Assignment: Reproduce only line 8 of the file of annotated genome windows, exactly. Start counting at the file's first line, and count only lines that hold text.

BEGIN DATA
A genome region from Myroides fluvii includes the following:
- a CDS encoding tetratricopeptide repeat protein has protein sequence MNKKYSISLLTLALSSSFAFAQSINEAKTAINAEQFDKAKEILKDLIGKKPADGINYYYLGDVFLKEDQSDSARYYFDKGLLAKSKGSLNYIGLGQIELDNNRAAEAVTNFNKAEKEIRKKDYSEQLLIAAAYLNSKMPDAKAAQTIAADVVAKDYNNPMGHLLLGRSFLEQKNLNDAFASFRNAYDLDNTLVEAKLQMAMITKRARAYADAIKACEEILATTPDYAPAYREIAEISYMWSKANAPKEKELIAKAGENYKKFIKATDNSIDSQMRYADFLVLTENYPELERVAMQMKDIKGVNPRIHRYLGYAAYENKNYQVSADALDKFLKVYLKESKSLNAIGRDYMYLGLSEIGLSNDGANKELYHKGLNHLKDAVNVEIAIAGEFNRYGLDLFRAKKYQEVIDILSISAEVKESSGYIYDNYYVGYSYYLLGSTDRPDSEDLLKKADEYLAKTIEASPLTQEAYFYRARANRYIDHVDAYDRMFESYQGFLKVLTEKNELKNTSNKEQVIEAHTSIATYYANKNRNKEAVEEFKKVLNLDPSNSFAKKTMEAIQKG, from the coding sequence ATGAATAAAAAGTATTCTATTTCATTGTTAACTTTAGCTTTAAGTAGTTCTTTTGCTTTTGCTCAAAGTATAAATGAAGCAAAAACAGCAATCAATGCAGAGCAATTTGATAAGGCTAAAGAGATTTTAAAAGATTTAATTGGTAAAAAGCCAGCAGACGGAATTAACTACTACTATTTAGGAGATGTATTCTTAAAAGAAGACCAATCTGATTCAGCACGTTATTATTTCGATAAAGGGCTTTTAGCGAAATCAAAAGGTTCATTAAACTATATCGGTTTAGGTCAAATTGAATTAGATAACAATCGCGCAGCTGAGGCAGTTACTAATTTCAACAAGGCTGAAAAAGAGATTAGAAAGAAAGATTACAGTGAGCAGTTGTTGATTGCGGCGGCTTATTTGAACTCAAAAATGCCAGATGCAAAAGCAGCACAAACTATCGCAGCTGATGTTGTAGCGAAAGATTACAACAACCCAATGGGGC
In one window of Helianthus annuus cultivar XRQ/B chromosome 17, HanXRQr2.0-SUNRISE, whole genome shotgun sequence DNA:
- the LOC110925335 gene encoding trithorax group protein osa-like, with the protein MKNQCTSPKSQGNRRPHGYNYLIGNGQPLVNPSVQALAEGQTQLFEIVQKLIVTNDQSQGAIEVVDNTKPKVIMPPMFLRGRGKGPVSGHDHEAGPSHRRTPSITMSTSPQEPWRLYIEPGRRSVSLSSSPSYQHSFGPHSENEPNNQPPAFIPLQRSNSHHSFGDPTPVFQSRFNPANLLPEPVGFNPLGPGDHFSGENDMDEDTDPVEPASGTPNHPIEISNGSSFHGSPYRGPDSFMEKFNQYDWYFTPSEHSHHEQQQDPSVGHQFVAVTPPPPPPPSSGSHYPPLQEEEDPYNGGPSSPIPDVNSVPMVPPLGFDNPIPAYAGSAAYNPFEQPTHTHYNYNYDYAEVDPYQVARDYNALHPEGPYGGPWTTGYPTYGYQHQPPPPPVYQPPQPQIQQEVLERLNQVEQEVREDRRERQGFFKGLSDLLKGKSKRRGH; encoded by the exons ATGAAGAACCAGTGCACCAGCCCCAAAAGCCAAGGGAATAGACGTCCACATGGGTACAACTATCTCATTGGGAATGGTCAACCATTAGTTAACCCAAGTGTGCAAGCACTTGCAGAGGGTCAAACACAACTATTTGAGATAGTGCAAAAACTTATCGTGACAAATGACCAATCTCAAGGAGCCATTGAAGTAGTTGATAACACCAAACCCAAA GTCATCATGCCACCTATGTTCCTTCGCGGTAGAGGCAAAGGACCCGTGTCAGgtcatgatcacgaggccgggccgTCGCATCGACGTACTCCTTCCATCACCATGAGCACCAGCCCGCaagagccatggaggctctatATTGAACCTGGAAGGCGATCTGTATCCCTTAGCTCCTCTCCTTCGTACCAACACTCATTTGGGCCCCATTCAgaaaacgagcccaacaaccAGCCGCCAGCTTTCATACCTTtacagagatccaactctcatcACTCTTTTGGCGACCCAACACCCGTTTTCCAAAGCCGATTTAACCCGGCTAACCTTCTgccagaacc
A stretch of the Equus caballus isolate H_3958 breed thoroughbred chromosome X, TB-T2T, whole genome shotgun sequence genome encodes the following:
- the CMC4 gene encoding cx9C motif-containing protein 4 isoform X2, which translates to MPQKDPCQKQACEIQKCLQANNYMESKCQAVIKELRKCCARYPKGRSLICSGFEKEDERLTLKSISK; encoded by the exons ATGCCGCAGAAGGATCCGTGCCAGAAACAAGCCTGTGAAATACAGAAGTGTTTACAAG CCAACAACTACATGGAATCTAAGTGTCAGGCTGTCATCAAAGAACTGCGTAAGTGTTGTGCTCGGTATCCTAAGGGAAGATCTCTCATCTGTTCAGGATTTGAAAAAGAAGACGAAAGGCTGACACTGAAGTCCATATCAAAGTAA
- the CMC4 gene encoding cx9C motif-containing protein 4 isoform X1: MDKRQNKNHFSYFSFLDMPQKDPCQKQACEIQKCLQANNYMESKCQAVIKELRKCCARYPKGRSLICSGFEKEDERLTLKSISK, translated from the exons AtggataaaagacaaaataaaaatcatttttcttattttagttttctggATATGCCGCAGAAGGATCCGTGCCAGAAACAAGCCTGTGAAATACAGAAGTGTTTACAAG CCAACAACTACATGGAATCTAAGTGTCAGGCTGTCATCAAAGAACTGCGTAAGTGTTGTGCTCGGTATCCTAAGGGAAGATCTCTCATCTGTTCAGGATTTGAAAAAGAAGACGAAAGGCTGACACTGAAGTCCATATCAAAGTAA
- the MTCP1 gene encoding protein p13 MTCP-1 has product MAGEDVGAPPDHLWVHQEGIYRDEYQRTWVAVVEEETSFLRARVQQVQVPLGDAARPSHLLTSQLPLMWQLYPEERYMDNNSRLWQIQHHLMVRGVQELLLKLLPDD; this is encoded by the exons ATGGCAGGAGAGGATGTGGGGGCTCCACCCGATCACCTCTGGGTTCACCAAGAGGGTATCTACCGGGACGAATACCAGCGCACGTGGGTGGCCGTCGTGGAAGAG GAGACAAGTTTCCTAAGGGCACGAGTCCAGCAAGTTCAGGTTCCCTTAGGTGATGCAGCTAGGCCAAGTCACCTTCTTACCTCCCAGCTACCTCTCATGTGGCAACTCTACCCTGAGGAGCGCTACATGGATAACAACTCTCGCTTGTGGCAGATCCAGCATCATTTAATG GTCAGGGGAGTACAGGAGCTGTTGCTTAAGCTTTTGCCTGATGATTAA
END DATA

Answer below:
- the MTCP1 gene encoding protein p13 MTCP-1 has product MAGEDVGAPPDHLWVHQEGIYRDEYQRTWVAVVEEETSFLRARVQQVQVPLGDAARPSHLLTSQLPLMWQLYPEERYMDNNSRLWQIQHHLMVRGVQELLLKLLPDD; this is encoded by the exons ATGGCAGGAGAGGATGTGGGGGCTCCACCCGATCACCTCTGGGTTCACCAAGAGGGTATCTACCGGGACGAATACCAGCGCACGTGGGTGGCCGTCGTGGAAGAG GAGACAAGTTTCCTAAGGGCACGAGTCCAGCAAGTTCAGGTTCCCTTAGGTGATGCAGCTAGGCCAAGTCACCTTCTTACCTCCCAGCTACCTCTCATGTGGCAACTCTACCCTGAGGAGCGCTACATGGATAACAACTCTCGCTTGTGGCAGATCCAGCATCATTTAATG GTCAGGGGAGTACAGGAGCTGTTGCTTAAGCTTTTGCCTGATGATTAA